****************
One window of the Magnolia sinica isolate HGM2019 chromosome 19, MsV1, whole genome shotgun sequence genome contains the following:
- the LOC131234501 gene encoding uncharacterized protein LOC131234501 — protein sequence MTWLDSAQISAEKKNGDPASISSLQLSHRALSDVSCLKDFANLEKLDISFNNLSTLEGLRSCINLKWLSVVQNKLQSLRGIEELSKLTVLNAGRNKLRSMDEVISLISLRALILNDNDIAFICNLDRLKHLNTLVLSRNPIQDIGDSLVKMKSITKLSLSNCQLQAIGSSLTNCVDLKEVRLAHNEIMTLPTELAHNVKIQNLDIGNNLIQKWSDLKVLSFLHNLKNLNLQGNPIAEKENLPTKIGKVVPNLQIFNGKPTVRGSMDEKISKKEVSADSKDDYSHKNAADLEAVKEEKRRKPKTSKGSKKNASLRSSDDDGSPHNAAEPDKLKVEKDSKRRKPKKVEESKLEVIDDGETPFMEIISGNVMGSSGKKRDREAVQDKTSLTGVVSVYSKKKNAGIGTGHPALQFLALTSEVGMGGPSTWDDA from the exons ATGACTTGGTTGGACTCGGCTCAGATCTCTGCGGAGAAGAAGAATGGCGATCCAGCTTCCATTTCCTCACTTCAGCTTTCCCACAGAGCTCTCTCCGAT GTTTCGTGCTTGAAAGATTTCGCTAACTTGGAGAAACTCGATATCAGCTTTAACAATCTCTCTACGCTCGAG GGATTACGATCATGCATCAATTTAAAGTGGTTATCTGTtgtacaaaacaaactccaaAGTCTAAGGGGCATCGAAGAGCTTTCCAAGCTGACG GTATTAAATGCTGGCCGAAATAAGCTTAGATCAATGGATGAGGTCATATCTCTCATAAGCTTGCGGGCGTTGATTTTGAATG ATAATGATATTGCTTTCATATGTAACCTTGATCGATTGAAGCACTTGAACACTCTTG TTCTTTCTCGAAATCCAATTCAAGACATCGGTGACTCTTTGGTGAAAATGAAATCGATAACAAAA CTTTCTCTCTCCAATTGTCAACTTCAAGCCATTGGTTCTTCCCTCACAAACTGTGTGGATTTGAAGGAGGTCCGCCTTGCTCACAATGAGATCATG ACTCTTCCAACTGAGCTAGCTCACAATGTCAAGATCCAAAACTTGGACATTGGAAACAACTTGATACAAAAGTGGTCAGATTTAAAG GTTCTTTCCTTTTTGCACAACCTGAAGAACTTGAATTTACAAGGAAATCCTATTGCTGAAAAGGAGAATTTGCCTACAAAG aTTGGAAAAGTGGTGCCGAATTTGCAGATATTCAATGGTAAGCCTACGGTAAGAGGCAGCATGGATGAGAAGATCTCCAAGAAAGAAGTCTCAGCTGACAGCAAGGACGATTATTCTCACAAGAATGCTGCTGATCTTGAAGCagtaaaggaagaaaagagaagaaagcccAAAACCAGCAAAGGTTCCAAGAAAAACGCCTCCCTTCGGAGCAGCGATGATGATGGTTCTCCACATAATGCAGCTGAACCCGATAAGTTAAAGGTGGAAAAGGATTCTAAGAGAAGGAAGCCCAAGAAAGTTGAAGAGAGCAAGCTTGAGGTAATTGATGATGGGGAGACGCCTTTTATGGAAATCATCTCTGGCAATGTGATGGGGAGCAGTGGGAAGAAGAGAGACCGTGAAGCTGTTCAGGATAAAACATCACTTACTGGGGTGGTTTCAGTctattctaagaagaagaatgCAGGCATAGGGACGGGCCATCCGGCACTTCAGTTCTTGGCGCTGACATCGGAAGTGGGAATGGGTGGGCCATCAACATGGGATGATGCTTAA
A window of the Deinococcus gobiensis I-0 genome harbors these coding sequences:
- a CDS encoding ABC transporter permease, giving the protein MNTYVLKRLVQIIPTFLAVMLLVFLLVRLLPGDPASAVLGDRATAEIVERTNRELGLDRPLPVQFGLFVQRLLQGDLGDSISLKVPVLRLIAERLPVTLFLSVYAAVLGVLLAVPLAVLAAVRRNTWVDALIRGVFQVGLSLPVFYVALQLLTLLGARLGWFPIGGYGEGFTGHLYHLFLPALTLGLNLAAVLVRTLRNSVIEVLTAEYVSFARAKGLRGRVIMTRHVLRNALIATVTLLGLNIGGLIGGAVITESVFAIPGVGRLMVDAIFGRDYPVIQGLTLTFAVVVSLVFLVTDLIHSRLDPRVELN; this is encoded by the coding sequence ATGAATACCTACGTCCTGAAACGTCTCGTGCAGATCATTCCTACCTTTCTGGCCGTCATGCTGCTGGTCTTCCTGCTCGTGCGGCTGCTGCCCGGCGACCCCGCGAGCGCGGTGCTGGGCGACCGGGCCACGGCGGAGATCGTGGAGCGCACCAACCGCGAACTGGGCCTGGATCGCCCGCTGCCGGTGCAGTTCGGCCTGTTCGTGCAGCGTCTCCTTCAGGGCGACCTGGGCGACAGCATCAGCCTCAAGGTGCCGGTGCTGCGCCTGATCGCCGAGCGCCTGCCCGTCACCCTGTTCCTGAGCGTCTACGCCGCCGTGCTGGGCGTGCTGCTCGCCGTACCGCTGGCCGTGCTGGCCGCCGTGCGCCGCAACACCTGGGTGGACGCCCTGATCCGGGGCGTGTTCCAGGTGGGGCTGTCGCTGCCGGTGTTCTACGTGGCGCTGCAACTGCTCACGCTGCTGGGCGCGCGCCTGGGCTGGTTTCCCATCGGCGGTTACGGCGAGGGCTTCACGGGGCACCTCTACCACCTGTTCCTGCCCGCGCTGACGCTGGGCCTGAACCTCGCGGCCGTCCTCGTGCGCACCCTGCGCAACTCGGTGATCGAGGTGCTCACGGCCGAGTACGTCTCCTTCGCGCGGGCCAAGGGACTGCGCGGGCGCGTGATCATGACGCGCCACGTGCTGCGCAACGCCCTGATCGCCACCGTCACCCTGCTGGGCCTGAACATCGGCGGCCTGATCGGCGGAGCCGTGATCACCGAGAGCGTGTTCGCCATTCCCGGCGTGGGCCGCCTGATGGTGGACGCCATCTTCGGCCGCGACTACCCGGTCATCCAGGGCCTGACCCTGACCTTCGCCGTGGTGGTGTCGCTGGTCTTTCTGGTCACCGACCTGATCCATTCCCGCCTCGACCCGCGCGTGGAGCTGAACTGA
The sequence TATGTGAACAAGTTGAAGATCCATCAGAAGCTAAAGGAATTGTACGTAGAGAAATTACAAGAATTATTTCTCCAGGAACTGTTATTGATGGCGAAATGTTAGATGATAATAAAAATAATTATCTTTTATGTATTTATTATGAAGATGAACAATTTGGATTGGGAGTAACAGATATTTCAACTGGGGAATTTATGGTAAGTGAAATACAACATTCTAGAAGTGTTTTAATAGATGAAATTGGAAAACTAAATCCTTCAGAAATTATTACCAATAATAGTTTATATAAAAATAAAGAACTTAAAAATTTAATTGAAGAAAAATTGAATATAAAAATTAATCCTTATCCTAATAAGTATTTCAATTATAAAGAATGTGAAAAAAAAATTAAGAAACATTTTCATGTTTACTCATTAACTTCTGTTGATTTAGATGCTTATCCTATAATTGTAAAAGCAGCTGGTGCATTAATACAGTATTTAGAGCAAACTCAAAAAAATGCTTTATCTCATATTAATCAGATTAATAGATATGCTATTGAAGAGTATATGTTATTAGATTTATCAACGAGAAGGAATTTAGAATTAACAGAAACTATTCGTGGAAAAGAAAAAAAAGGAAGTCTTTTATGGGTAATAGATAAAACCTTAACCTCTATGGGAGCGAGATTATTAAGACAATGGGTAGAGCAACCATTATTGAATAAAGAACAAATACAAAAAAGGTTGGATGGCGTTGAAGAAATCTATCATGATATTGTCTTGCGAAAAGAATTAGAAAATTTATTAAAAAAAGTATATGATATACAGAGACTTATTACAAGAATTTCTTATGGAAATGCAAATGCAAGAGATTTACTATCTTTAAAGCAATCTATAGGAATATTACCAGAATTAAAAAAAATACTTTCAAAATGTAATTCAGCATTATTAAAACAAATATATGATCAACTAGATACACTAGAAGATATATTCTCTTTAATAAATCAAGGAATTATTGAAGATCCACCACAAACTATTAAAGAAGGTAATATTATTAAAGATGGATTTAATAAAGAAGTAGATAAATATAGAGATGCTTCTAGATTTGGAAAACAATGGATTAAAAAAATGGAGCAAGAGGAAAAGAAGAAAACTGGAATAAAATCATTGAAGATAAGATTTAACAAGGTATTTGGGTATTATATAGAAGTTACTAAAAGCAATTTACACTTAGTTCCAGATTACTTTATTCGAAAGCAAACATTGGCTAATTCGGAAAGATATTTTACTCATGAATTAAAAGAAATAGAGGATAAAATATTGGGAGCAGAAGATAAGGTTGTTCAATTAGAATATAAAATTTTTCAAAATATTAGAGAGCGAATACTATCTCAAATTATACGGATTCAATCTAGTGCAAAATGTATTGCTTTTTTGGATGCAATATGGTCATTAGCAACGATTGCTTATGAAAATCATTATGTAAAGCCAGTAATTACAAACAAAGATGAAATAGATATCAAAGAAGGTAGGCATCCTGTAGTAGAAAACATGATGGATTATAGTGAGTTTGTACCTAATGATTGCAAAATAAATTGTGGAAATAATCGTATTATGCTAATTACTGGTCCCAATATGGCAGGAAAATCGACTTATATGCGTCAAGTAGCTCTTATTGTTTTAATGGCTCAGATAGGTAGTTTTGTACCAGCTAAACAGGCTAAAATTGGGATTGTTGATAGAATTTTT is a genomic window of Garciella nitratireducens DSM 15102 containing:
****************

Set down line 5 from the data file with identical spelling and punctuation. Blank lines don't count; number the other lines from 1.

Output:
The sequence TATGTGAACAAGTTGAAGATCCATCAGAAGCTAAAGGAATTGTACGTAGAGAAATTACAAGAATTATTTCTCCAGGAACTGTTATTGATGGCGAAATGTTAGATGATAATAAAAATAATTATCTTTTATGTATTTATTATGAAGATGAACAATTTGGATTGGGAGTAACAGATATTTCAACTGGGGAATTTATGGTAAGTGAAATACAACATTCTAGAAGTGTTTTAATAGATGAAATTGGAAAACTAAATCCTTCAGAAATTATTACCAATAATAGTTTATATAAAAATAAAGAACTTAAAAATTTAATTGAAGAAAAATTGAATATAAAAATTAATCCTTATCCTAATAAGTATTTCAATTATAAAGAATGTGAAAAAAAAATTAAGAAACATTTTCATGTTTACTCATTAACTTCTGTTGATTTAGATGCTTATCCTATAATTGTAAAAGCAGCTGGTGCATTAATACAGTATTTAGAGCAAACTCAAAAAAATGCTTTATCTCATATTAATCAGATTAATAGATATGCTATTGAAGAGTATATGTTATTAGATTTATCAACGAGAAGGAATTTAGAATTAACAGAAACTATTCGTGGAAAAGAAAAAAAAGGAAGTCTTTTATGGGTAATAGATAAAACCTTAACCTCTATGGGAGCGAGATTATTAAGACAATGGGTAGAGCAACCATTATTGAATAAAGAACAAATACAAAAAAGGTTGGATGGCGTTGAAGAAATCTATCATGATATTGTCTTGCGAAAAGAATTAGAAAATTTATTAAAAAAAGTATATGATATACAGAGACTTATTACAAGAATTTCTTATGGAAATGCAAATGCAAGAGATTTACTATCTTTAAAGCAATCTATAGGAATATTACCAGAATTAAAAAAAATACTTTCAAAATGTAATTCAGCATTATTAAAACAAATATATGATCAACTAGATACACTAGAAGATATATTCTCTTTAATAAATCAAGGAATTATTGAAGATCCACCACAAACTATTAAAGAAGGTAATATTATTAAAGATGGATTTAATAAAGAAGTAGATAAATATAGAGATGCTTCTAGATTTGGAAAACAATGGATTAAAAAAATGGAGCAAGAGGAAAAGAAGAAAACTGGAATAAAATCATTGAAGATAAGATTTAACAAGGTATTTGGGTATTATATAGAAGTTACTAAAAGCAATTTACACTTAGTTCCAGATTACTTTATTCGAAAGCAAACATTGGCTAATTCGGAAAGATATTTTACTCATGAATTAAAAGAAATAGAGGATAAAATATTGGGAGCAGAAGATAAGGTTGTTCAATTAGAATATAAAATTTTTCAAAATATTAGAGAGCGAATACTATCTCAAATTATACGGATTCAATCTAGTGCAAAATGTATTGCTTTTTTGGATGCAATATGGTCATTAGCAACGATTGCTTATGAAAATCATTATGTAAAGCCAGTAATTACAAACAAAGATGAAATAGATATCAAAGAAGGTAGGCATCCTGTAGTAGAAAACATGATGGATTATAGTGAGTTTGTACCTAATGATTGCAAAATAAATTGTGGAAATAATCGTATTATGCTAATTACTGGTCCCAATATGGCAGGAAAATCGACTTATATGCGTCAAGTAGCTCTTATTGTTTTAATGGCTCAGATAGGTAGTTTTGTACCAGCTAAACAGGCTAAAATTGGGATTGTTGATAGAATTTTT is a genomic window of Garciella nitratireducens DSM 15102 containing: